There are calculating, self-interested Republicans who think immigration reform will save their party from extinction, and calculating, self-interested Republicans who worry that it will create millions of new Democratic voters.
This diversity of views makes it difficult to game out exactly how the House might proceed on the issue. But right now, there seem to be two directions that Republicans could ultimately take.
The first is a kind of lowest-common-denominator approach suggested by the majority leader, Eric Cantor. It would advance two ideas that command broad Republican support — more spending on border security and more visas for high-skilled immigrants — alongside an idea many Republican representatives opposed in the past but seem to be warming to right now: a new version of the Dream Act, which would offer citizenship to illegal immigrants who arrived as children.
This combination would probably poll well, minimize intra-Republican divisions and focus on the policy area, high-skilled immigration, where there is the strongest consensus about the benefits to the nation. It would also vindicate the Republican Party’s (often notional) commitment to offering incremental alternatives to bloated liberal bills.
But such incrementalism would punt on the question of how to handle the bulk of the existing illegal-immigrant population, and thus wouldn’t be anything like the game changer sought by many Republican strategists worried about the Hispanic vote. And politically, it would have been much more clever months ago, before the Senate bill raised expectations for how sweeping a reform should be. In the shadow of Rubio-Schumer, a House that passed incremental bills and then refused to negotiate its way to something bigger might well receive the same kind of “do nothing” coverage as a House that did nothing at all.
Hence the (quiet, for now) appeal of the second option, mentioned last week by The Washington Post’s Ezra Klein and The Huffington Post’s Jon Ward, in which the House would find a way to go along with a version of amnesty that either didn’t include the promise of citizenship or made the path so long and arduous that few immigrants would take it.
To its supporters, this combination would deliver illegal immigrants the security and stability that pro-legalization activists are seeking, without running afoul of either the principled Republican desire to avoid rewarding people who have broken America’s laws, or the more cynical Republican desire not to have the newly legalized showing up to vote for Democrats.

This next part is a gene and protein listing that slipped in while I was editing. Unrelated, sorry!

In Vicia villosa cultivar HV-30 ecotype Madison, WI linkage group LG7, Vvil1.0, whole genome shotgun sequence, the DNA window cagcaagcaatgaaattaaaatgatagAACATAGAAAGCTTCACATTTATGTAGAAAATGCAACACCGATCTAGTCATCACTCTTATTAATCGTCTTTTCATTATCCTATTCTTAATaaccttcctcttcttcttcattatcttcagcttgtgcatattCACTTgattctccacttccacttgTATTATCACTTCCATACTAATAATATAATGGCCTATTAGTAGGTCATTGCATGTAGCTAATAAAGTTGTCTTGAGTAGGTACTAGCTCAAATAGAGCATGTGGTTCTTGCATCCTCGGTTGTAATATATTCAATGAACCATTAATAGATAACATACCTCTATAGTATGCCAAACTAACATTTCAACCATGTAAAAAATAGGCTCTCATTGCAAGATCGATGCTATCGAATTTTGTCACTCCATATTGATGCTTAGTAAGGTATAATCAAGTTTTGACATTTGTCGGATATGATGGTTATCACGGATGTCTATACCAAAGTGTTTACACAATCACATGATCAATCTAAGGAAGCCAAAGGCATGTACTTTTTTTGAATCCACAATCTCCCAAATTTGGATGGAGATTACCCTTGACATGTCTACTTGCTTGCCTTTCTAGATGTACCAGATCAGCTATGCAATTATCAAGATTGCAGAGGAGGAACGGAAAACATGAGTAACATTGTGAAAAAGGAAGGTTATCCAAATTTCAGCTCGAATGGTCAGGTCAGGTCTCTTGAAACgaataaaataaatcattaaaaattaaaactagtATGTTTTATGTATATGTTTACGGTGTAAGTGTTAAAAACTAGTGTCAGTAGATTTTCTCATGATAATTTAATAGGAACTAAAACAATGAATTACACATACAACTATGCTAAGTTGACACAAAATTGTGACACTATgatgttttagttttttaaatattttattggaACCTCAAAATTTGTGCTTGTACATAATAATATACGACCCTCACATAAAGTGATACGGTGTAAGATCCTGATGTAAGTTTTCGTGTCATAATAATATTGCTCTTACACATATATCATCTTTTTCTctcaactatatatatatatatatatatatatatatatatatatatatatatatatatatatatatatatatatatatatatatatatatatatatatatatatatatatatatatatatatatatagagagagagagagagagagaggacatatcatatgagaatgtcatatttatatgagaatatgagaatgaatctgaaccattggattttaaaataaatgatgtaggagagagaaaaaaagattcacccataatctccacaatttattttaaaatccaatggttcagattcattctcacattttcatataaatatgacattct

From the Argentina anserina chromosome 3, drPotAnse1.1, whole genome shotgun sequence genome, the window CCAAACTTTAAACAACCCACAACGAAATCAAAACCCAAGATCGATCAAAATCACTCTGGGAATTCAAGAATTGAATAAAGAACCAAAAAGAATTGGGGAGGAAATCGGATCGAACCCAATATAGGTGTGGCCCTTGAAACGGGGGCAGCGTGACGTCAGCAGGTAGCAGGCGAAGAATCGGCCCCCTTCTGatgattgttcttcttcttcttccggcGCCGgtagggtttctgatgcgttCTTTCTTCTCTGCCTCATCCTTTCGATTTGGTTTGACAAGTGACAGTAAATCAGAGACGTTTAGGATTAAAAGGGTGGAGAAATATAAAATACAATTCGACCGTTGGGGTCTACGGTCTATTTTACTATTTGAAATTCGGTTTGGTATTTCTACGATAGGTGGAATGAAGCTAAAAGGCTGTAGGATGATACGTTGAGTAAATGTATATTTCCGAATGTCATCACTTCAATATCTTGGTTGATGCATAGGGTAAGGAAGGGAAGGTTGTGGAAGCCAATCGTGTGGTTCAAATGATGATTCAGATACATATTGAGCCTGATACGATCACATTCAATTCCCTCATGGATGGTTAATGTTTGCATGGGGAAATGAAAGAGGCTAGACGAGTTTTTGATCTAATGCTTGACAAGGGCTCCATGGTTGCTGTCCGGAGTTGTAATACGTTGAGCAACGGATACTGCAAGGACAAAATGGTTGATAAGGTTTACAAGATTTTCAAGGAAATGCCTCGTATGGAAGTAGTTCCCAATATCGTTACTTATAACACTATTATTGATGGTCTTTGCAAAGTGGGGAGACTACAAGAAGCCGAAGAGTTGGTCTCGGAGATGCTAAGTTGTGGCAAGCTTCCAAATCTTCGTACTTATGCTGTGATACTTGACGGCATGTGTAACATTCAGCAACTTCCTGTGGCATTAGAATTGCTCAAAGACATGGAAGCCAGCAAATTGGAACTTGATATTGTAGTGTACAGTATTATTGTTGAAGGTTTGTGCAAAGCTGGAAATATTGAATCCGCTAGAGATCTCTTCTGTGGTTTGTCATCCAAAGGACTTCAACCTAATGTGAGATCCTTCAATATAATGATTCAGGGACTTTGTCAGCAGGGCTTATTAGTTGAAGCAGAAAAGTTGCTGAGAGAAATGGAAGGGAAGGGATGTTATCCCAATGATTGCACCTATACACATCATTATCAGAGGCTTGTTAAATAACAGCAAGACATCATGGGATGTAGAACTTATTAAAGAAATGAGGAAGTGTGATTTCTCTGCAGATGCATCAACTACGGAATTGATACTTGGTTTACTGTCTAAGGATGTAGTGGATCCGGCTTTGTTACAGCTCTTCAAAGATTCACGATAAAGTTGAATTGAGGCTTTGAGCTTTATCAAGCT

But it, too, would come at a cost. We’re living through an era of stratification, a period of mass unemployment, an economic “recovery” in which working-class wages aren’t actually recovering. This is a strange climate in which to create — and then augment, via guest-worker programs — a permanent tier of explicitly second-class, mostly low-skilled residents, deliberately curtail their political leverage and then ask low-wage native workers to compete with them for jobs.
And it’s a particularly strange climate for a Republican Party struggling to shed its “party of the rich” label to identify with such a policy, and give up one of the few issues where it has some credibility with working-class voters.
The party faces risks whatever it does: killing comprehensive reform might further alienate Hispanics, as the conventional wisdom has it, but then again going along with Charles Schumer and a flood of corporate money might exacerbate the kind of “who’s looking out for me?” disaffection that kept many conservative-tilting, economically strapped voters from the polls in 2012.
But a clever-sounding deal that legalizes immigrants as laborers but not as citizens risks disaster on both fronts: rejection by Hispanics as insufficient and ultimately insulting, and rejection by many of America’s tired, poor, huddled workers as another example of the political class’s indifference to their fate.
USCIS Notice: Extension of TPS for Syria
Through this notice, the Department of Homeland Security (DHS) announces that the Secretary of Homeland Security is extending the existing designation of Syria for Temporary Protected Status (TPS) for 18 months, from October 1, 2013 through March 31, 2015, and redesignating Syria for TPS for 18 months, effective October 1, 2013 through March 31, 2015.
Obama’s immigration plan: a more direct path to citizenship than the Senate’s
The United States Senate’s immigration reform plan would provide countless illegal immigrants in the country an opportunity to apply for citizenship. These immigrants, which are estimated at 11 million, would not be allowed to apply for green cards or citizenship until the U.S. border with Mexico has been deemed secure. There are concerns that the border security provision could lead to a state of legal limbo for many undocumented workers, but Senate Republicans have said they will not vote for a deal on immigration that does not include border security.
House GOP open to residency for undocumented immigrants
House Republicans have staked out what they say is a middle-ground option in the debate over immigration. Their plan would include an option for legal residency for 11 million undocumented workers living in the United States, but would not provide a path to citizenship.
Republicans have also said they would be interested in breaking up the immigration bill into smaller pieces that would address individual issues, such as highly skilled workers and a farm workers’ program. Democrats have criticized the idea, saying that if skilled worker and employment verification bills are passed, it is not clear if anything else would be done. Democrats in the House have said they favor a more comprehensive approach.
Arizona bill asks hospitals to check citizenship status
A new bill offered by Arizona State Representative Steve Smith (R-Maricopa) would require hospitals to request that patients show proof that they are in the country legally and to contact immigration officials if they are not or if they refuse. The bill would also require that hospitals in Arizona keep track of how many undocumented immigrants they treat each year.
Smith said the goal of the bill is to determine how many undocumented immigrants receive medical care in Arizona hospitals each year, but critics say it amounts to harassment of immigrants or anyone who looks like one, and could keep genuinely ill people from going to the hospital.